The Congress of the Asian Society of Transplantation (CAST) is the region’s largest and longest running gathering of transplant physicians, surgeons and other health professionals involved in transplantation. Many Asian nations are on the cusp of developing organ transplant programmes. The 14th Congress was held in Singapore from August 23-26, 2015. Dr. Sunil Shroff, Managing Trustee, MOHAN Foundation and Dr. Sumana Navin, Course Director, MOHAN Foundation attended the congress.
Dr. Sumana Navin's paper on ‘Impact of Trained Transplant Coordinators on the Deceased Donation Transplantation Programme in India’ was conferred the Best Abstract Award at the congress.
She also presented a paper on Improving the Deceased Donation Transplantation Rate in India. Both these papers showcased the impact of MOHAN Foundation’s training programmes, public advocacy and out-of-the-box strategies as well as best practices in capacity building, which were very relevant to the countries in the region. Keen interest was displayed in the Transplant Coordinators' Training Programme with the audience wanting more details about the training, the composition of the participants (social workers/nurses etc.), and the challenges faced by transplant coordinators. Prof. A. Vathsala, President, CAST 2015 complimented MOHAN Foundation on the work that it was doing.
In the presentation on improving the deceased donation transplantation rate in India, Dr. Sumana Navin mentioned that when the family member of a deceased donor became an ambassador for the cause – like Mrs. Lalitha Raghuram, Country Director, MOHAN Foundation - the consent rate for organ donation was close to 90% when she spoke to families who had lost a loved one. The chairperson Dr. Ejaz Ahmed from Pakistan commented that they had also found that when donor families spoke about their experience it fostered public trust.
Dr. Sunil Shroff, Managing Trustee, MOHAN Foundation who was an invited speaker, spoke on Progress in Transplantation in Asia – India, and also made an oral presentation on Influence of a Media Campaign on Organ Donation Helpline.
There were also two poster presentations by MOHAN Foundation -
Our participation in CAST 2015 gave us an opportunity to learn, share and network with surgeons, physicians and transplant coordinators from various countries in Asia.
The highlight of the pre-congress organ donation workshop was the session on Skills for High Stake Family Interactions with Simulations conducted by Dr. Jim Boggs and Dr. Fiona Clark (USA). The high-fidelity simulations using professional actors helped focus on specific areas in family interactions where the transplant coordinators made an impact and where they did not.
At the congress, the session on Women in Transplantation was inspiring. Dr. Dibya Singh Shah shared her story about her role in the first renal transplantation in Nepal in 2008. The panelists comprised Prof. A. Vathsala from Singapore, Dr. Curie Ahn from South Korea, Dr. Benita Padilla from Philippines and Dr. Yuki Nakagawa from Japan. Dr. Ahn said that her approach in her work was to look at things as challenges and not problems. Dr. Vathsala said that it was necessary to have passion, compassion and knowledge and that it was important for ‘Women in Transplantation’ to work towards ensuring that all women had equitable access to health care in the region.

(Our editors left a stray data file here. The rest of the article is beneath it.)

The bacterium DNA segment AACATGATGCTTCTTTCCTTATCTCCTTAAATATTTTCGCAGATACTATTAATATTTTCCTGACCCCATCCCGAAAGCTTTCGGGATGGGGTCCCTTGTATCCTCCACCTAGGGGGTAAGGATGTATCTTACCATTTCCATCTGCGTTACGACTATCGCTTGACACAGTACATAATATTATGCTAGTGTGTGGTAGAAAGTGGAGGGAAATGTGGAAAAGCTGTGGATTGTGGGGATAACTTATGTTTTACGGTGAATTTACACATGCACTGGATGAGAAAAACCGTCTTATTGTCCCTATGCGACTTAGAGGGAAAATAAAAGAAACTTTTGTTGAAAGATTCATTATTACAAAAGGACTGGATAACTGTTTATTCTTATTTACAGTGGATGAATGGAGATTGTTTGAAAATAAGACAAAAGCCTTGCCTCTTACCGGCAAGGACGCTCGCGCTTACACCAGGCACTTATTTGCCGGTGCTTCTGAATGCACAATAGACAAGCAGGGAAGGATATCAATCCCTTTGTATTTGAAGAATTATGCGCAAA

There was a lot of commonality in the approach by different countries for improving deceased organ donation, whether in Asia or Europe. Of course, each country focused on certain specifics depending on the need - infrastructure (human or physical resources)/community education/policy/religious and ethical issues. Dr. Mirela Busic from Croatia spoke about changing attitudes towards organ donation through education campaigns in schools and universities. She added that they were trying to work with the Croatian education department to include organ donation in the school curricula. Croatia has one of the highest organ donation rates in the world. Dr. Gurch Randhawa also spoke about campaigns in the UK involving the youth and the importance about the 'family conversation'. Their approach was Feel (a sense of pride in organ donation), Think (donation is a normal thing to do), Do (sign up on the organ donor register). Dr. Sunil Shroff spoke about MOHAN Foundation's concept of the Family Donor Card.
Dr. Anwar Naqvi, Prof. of Urology, Sindh Institute of Urology and Transplantation (SIUT), Pakistan, was of the opinion that engagement of religious leaders was important for deceased organ donation in South East Asia as compared to the Middle East where it has already been endorsed by faith leaders there. Dr. Riadh Fadhil from Qatar said that people needed to have trust in the donation and transplantation programme when alive, only then would they trust it in death as well.
Prof. A. Vathsala, in her plenary session, while speaking about the Challenges and Progress in Transplantation in Asia spoke about the success achieved in Thailand and she also specifically pointed out the progress in Tamil Nadu, while talking about India. She thanked MOHAN Foundation for providing her with the necessary information for her presentation.
Other eminent speakers included Dr. Jeremy Chapman, Australia who spoke on Essentials in establishing a Deceased Organ Donation Programme and Dr. Francis Delmonico who elaborated on Combating Organ Trafficking in Developing Countries: Challenges and Achievements as well as Evaluation of Foreign Prospective Living Donors – The Role of Cross-Border Professional Networks.